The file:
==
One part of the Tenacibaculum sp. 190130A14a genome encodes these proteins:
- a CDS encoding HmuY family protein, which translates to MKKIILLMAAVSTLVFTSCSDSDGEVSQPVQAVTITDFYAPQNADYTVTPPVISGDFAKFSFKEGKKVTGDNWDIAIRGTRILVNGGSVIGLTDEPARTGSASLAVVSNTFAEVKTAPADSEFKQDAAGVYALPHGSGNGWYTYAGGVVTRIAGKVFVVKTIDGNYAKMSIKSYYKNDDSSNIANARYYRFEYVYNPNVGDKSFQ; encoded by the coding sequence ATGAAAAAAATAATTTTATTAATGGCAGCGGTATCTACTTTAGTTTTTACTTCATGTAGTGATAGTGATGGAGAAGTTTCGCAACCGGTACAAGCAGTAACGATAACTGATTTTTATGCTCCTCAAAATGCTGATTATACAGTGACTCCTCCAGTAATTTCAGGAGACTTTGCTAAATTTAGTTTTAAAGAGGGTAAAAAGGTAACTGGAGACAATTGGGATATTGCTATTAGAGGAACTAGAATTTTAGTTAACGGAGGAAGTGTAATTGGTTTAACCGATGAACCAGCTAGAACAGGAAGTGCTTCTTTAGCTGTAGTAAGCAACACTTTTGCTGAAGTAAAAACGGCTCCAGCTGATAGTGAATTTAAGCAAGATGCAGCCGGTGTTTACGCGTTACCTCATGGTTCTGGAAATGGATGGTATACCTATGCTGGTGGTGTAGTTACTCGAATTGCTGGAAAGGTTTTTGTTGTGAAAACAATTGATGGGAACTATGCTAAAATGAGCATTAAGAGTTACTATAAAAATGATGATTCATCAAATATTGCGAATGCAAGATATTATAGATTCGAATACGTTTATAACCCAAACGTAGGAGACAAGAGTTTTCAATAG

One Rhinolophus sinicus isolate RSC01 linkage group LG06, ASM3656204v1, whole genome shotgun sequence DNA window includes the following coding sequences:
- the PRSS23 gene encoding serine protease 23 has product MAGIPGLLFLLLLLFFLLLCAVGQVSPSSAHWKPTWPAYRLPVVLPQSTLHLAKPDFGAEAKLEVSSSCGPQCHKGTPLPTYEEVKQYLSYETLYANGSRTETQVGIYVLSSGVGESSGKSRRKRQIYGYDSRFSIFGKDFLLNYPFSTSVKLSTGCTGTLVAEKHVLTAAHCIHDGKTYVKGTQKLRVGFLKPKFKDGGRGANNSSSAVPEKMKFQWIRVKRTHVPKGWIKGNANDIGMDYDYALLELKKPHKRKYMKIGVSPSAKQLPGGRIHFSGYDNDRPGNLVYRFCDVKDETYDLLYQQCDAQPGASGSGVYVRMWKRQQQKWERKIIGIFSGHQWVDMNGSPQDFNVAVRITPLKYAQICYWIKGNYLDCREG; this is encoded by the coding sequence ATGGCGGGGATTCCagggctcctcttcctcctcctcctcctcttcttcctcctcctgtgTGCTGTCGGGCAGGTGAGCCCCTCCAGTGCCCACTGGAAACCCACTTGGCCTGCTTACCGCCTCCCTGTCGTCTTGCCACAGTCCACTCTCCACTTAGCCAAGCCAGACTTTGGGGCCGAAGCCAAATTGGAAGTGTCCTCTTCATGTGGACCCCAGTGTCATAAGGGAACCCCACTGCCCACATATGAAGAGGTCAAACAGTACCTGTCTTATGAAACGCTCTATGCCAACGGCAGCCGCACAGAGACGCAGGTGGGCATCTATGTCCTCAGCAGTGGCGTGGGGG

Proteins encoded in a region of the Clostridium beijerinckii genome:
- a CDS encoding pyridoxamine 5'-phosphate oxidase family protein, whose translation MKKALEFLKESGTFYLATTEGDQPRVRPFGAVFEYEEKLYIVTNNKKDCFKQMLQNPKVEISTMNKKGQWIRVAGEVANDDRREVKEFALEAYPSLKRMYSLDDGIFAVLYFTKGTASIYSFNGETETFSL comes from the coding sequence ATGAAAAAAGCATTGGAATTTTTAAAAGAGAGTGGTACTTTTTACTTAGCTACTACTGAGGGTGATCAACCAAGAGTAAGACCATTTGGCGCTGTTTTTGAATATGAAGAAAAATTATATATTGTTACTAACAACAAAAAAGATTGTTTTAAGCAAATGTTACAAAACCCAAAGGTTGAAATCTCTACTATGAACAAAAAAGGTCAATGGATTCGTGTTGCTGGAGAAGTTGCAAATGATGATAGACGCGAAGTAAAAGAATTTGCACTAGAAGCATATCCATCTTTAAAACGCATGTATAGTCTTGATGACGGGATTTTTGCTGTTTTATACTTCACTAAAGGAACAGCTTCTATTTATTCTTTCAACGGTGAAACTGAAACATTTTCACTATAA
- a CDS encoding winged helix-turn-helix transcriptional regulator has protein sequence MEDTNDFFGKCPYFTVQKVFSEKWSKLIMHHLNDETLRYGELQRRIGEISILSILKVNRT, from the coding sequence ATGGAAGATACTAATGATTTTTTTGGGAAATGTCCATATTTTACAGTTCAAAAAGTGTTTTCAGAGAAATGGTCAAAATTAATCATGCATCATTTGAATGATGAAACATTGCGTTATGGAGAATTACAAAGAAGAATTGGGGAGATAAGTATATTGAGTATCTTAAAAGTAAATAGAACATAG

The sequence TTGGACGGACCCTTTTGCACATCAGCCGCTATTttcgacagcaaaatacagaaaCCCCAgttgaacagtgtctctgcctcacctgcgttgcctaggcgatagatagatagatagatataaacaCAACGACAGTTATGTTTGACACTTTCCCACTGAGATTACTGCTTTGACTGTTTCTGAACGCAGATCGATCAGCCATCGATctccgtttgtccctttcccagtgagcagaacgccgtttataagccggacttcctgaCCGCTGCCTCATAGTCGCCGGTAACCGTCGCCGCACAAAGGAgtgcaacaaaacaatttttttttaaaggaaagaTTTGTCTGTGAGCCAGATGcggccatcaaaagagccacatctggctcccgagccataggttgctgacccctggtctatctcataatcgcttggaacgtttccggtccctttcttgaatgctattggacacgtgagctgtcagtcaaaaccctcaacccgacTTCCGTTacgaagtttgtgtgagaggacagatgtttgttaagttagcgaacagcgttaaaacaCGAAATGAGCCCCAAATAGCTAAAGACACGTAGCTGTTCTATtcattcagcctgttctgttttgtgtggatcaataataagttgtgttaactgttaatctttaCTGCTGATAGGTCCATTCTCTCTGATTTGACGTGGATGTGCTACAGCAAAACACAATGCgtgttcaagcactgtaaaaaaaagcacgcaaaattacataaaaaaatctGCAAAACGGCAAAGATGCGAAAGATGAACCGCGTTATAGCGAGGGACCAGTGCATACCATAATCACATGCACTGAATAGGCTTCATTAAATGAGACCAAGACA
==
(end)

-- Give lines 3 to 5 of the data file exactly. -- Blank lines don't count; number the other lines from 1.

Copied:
One Rhinolophus sinicus isolate RSC01 linkage group LG06, ASM3656204v1, whole genome shotgun sequence DNA window includes the following coding sequences:
- the PRSS23 gene encoding serine protease 23 has product MAGIPGLLFLLLLLFFLLLCAVGQVSPSSAHWKPTWPAYRLPVVLPQSTLHLAKPDFGAEAKLEVSSSCGPQCHKGTPLPTYEEVKQYLSYETLYANGSRTETQVGIYVLSSGVGESSGKSRRKRQIYGYDSRFSIFGKDFLLNYPFSTSVKLSTGCTGTLVAEKHVLTAAHCIHDGKTYVKGTQKLRVGFLKPKFKDGGRGANNSSSAVPEKMKFQWIRVKRTHVPKGWIKGNANDIGMDYDYALLELKKPHKRKYMKIGVSPSAKQLPGGRIHFSGYDNDRPGNLVYRFCDVKDETYDLLYQQCDAQPGASGSGVYVRMWKRQQQKWERKIIGIFSGHQWVDMNGSPQDFNVAVRITPLKYAQICYWIKGNYLDCREG; this is encoded by the coding sequence ATGGCGGGGATTCCagggctcctcttcctcctcctcctcctcttcttcctcctcctgtgTGCTGTCGGGCAGGTGAGCCCCTCCAGTGCCCACTGGAAACCCACTTGGCCTGCTTACCGCCTCCCTGTCGTCTTGCCACAGTCCACTCTCCACTTAGCCAAGCCAGACTTTGGGGCCGAAGCCAAATTGGAAGTGTCCTCTTCATGTGGACCCCAGTGTCATAAGGGAACCCCACTGCCCACATATGAAGAGGTCAAACAGTACCTGTCTTATGAAACGCTCTATGCCAACGGCAGCCGCACAGAGACGCAGGTGGGCATCTATGTCCTCAGCAGTGGCGTGGGGG

Proteins encoded in a region of the Clostridium beijerinckii genome: